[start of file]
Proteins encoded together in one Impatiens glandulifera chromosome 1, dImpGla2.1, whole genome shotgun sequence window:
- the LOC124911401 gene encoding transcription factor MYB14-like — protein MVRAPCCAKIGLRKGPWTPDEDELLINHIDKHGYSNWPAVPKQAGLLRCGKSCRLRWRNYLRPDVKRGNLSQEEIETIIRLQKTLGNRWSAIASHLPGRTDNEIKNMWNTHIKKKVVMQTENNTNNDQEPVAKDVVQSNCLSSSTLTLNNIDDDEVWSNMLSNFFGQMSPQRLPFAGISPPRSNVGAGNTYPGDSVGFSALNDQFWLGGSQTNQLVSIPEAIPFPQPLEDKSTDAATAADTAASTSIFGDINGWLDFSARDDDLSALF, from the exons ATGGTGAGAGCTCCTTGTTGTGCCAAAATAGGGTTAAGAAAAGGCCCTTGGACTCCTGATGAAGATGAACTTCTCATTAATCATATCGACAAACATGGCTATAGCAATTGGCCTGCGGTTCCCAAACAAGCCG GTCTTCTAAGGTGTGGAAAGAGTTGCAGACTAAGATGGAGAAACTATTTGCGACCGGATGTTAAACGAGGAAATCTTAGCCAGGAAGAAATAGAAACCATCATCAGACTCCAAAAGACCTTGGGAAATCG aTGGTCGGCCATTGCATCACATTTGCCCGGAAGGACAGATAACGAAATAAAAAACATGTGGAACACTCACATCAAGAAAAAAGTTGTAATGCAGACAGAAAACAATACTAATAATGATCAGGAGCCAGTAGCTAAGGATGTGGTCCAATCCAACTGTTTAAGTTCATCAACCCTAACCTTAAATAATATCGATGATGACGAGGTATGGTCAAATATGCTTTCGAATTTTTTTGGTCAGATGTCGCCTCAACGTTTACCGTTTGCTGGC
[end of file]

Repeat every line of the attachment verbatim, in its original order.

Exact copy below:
Proteins encoded together in one Impatiens glandulifera chromosome 1, dImpGla2.1, whole genome shotgun sequence window:
- the LOC124911401 gene encoding transcription factor MYB14-like — protein MVRAPCCAKIGLRKGPWTPDEDELLINHIDKHGYSNWPAVPKQAGLLRCGKSCRLRWRNYLRPDVKRGNLSQEEIETIIRLQKTLGNRWSAIASHLPGRTDNEIKNMWNTHIKKKVVMQTENNTNNDQEPVAKDVVQSNCLSSSTLTLNNIDDDEVWSNMLSNFFGQMSPQRLPFAGISPPRSNVGAGNTYPGDSVGFSALNDQFWLGGSQTNQLVSIPEAIPFPQPLEDKSTDAATAADTAASTSIFGDINGWLDFSARDDDLSALF, from the exons ATGGTGAGAGCTCCTTGTTGTGCCAAAATAGGGTTAAGAAAAGGCCCTTGGACTCCTGATGAAGATGAACTTCTCATTAATCATATCGACAAACATGGCTATAGCAATTGGCCTGCGGTTCCCAAACAAGCCG GTCTTCTAAGGTGTGGAAAGAGTTGCAGACTAAGATGGAGAAACTATTTGCGACCGGATGTTAAACGAGGAAATCTTAGCCAGGAAGAAATAGAAACCATCATCAGACTCCAAAAGACCTTGGGAAATCG aTGGTCGGCCATTGCATCACATTTGCCCGGAAGGACAGATAACGAAATAAAAAACATGTGGAACACTCACATCAAGAAAAAAGTTGTAATGCAGACAGAAAACAATACTAATAATGATCAGGAGCCAGTAGCTAAGGATGTGGTCCAATCCAACTGTTTAAGTTCATCAACCCTAACCTTAAATAATATCGATGATGACGAGGTATGGTCAAATATGCTTTCGAATTTTTTTGGTCAGATGTCGCCTCAACGTTTACCGTTTGCTGGC